These Chocolate Spiderwebs Add Major Spookiness to Your Halloween Sweets
Adorn your Halloween treats with these surprisingly simple single-ingredient decorations.
We're wild about all of the classic Halloween desserts, from Pumpkin Patch "Dirt" Cakes to Halloween Popcorn Pumpkins. But sometimes, we don't have a full pantry full of ingredients — or to be honest, the energy or time — to experiment or play around in the kitchen all day before other holiday festivities.
Enter: These single-ingredient, stress-free-yet-still-festive chocolate spiderwebs. They require minimal prep time but can make maximum impact once you place them atop items like:
What You'll Need to Make Chocolate Spiderwebs
- A spiderweb template: You can freehand a spiderweb if you're feeling confident and artistic, but you can also download this Allrecipes spiderweb template.
- Parchment paper: This will be placed between the template and your chocolate so you can easily peel and remove the solidified chocolate web. We like these translucent Edraco Non-Stick Parchment Paper Baking Sheets ($11 for 100; Amazon.com).
- A bowl for melting the chocolate: A microwave-safe glass bowl like one of these Pyrex Glass Mixing Bowls ($13 for 3; Amazon.com) works wonderfully.
- A small spatula: This comes in handy when transferring the melted chocolate from the bowl to the piping bag or bottle. If you don't already own one, try one of these Cuisinart Mini Spatulas ($8 for 3; Amazon.com).
- A tool for dispensing chocolate: For a makeshift piping bag, you can use a zip-top bag with a corner snipped off. Or for even more precise lines, consider an OXO Good Grips Chef's Squeeze Bottle Set ($10 for 2; Amazon.com) or a set of reusable Kasmoire Piping Bags and Tips ($14; Amazon.com).
- A cup of chocolate: Dark, white, milk, a mix of all of the above — you can even snag some plain mini candy bars from your kid's stash, if desired. (Shh... we won't tell!)
How to Make Chocolate Spiderwebs
Bake your cake, tart, cupcake, or cookies that will hold the webs and allow them to cool completely. Then it's time to weave your webs!
- Print your spiderweb template.
- Place that template on top of a cookie sheet or baking pan, then add a sheet of parchment on top.
- Using a pencil, trace the template in several places on the parchment paper sheet. Flip over the paper so the pencil drawings won't be facing the chocolate side. Repeat until you've drawn how many webs you need, plus a bonus few (see "Bonus Tips For Acing Your DIY Chocolate Spiderwebs" below).
- Melt the chocolate: Place 1 cup of chocolate pieces of any variety in a microwave-safe bowl. Microwave chocolate on high for 30 seconds, then remove the bowl and stir. Repeat in 10- to 15-second increments until almost all of the chocolate is melted. Remove from the microwave and stir until the residual heat melts all of the chocolate pieces.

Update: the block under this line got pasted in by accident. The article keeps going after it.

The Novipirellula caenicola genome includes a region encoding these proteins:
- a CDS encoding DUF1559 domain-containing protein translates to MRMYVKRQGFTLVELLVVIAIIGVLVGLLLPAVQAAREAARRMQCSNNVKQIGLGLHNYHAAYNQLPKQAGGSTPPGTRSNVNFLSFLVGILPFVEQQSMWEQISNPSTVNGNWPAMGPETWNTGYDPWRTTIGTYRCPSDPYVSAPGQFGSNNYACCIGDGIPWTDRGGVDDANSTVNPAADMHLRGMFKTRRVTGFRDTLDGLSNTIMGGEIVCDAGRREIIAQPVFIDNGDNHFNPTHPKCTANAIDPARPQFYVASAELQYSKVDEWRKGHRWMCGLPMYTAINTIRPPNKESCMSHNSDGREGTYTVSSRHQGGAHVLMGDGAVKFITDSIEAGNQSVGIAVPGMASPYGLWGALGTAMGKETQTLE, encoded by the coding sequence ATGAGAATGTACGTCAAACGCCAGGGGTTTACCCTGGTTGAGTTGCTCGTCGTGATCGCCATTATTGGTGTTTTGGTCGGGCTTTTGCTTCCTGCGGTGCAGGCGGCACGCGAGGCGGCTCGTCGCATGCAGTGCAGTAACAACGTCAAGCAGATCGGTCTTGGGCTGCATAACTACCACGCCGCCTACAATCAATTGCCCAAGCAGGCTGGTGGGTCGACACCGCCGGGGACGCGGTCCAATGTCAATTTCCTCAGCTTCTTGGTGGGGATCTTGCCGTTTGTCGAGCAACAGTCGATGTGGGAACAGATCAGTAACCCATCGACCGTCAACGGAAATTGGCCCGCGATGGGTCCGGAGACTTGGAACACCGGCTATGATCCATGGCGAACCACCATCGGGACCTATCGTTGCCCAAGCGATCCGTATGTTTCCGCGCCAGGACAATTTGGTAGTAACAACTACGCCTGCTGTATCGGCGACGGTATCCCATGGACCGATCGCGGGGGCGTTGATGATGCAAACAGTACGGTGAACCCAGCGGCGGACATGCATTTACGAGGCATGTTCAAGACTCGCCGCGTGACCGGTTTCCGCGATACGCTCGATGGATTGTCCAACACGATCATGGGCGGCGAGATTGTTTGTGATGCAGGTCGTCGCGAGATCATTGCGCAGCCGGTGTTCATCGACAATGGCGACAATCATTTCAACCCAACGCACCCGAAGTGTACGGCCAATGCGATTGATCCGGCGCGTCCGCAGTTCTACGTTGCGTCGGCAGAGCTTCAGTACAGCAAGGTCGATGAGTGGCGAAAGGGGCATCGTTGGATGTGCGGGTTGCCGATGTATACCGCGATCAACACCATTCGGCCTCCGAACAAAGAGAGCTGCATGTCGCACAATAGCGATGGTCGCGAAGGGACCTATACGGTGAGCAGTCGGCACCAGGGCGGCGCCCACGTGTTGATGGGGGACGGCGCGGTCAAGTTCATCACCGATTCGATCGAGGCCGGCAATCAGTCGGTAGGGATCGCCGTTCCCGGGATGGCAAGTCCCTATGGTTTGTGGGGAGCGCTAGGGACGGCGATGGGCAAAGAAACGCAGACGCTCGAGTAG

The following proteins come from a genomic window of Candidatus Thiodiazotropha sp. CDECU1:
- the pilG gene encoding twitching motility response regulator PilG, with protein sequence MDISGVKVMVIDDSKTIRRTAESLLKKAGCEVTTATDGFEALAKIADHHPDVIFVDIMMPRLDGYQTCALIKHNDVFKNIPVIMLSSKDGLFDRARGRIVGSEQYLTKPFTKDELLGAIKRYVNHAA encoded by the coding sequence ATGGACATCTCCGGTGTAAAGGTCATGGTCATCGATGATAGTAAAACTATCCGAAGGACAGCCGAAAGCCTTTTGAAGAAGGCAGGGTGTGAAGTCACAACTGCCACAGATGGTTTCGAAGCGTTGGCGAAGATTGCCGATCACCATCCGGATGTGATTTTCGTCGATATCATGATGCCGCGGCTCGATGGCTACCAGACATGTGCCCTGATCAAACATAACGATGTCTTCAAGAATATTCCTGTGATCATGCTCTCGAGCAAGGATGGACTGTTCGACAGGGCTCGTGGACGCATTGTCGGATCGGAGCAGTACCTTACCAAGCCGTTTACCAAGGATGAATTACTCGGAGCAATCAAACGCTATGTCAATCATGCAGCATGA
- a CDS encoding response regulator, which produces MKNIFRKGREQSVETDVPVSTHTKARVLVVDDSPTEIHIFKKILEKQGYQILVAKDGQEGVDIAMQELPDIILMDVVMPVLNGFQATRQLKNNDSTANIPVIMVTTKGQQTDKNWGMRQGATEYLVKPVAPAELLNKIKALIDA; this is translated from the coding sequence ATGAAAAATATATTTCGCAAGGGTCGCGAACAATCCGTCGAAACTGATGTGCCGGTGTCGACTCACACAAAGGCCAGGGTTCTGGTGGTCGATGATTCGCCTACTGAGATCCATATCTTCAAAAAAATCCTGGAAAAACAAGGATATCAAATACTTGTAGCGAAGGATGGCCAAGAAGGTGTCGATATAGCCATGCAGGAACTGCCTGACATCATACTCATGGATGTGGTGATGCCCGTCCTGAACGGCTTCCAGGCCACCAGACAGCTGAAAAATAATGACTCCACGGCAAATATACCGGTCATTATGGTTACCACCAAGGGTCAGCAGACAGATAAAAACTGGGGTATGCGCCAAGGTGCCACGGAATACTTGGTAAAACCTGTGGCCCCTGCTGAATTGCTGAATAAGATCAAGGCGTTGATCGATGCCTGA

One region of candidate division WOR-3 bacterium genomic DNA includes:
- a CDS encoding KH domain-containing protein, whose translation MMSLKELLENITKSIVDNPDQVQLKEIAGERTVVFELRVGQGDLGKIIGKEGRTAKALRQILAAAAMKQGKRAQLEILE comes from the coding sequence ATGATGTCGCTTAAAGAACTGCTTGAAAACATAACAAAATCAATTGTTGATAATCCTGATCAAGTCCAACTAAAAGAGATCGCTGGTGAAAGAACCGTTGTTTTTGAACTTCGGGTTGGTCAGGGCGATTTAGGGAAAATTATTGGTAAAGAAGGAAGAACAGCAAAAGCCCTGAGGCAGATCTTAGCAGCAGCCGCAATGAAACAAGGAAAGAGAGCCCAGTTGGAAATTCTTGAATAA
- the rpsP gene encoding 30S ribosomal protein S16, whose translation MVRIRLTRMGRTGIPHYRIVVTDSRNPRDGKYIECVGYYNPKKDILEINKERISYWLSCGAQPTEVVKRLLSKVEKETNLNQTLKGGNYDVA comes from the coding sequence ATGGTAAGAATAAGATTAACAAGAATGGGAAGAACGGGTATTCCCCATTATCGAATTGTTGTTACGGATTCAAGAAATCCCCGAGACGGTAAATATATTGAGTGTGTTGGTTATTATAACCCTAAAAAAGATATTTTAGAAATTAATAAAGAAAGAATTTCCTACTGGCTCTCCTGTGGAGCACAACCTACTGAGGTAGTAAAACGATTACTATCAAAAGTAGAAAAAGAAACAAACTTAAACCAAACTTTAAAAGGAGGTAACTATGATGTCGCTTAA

- Use a small spatula to transfer the melted chocolate to your piping tool (squeeze bottle, piping bag, or zip-top bag).
- With the template as your shape guide, pipe or squeeze the chocolate spiderwebs.
- Allow the webs to rest at room temperature until set, about 10 to 20 minutes.
- Once set, carefully peel the webs away from the parchment paper and place on desired dessert.
Bonus Tips For Acing Your DIY Chocolate Spiderwebs
While this is one of the easiest Halloween recipes we've ever developed, it can be challenging on the first try. Here are a few chocolate spiderweb secrets for success:
- Consider candy melts: If you're having trouble melting regular chocolate or getting the webs to set up as you'd like, trade it in for candy melt discs (any color!). They tend to dry in a stronger form and in a firmer texture. You can find these at party stores and online (Wilton White Candy Melts, $8.20; Amazon.com). Adding a tablespoon of coconut oil to the chocolate before melting can also help it set up in a sturdy way.
- Make a big batch: Since they may shatter when you attempt to peel them off the parchment, draw some additional spiderwebs beyond the exact amount you'll need.
- Dress them up if desired: Feel free to add edible glitter, sprinkles, or even finely-diced pistachios before the chocolate solidifies for more color or flavor.
- Put it on ice: If you need to speed up the chocolate hardening process, pop the parchment on a baking pan before piping. Then once the forms have been drawn, refrigerate the pan for five minutes.
- Keep cool: If you're not enjoying the treats immediately, place the webs — separate from the desserts you're planning to serve them on — in the refrigerator so they stay firm.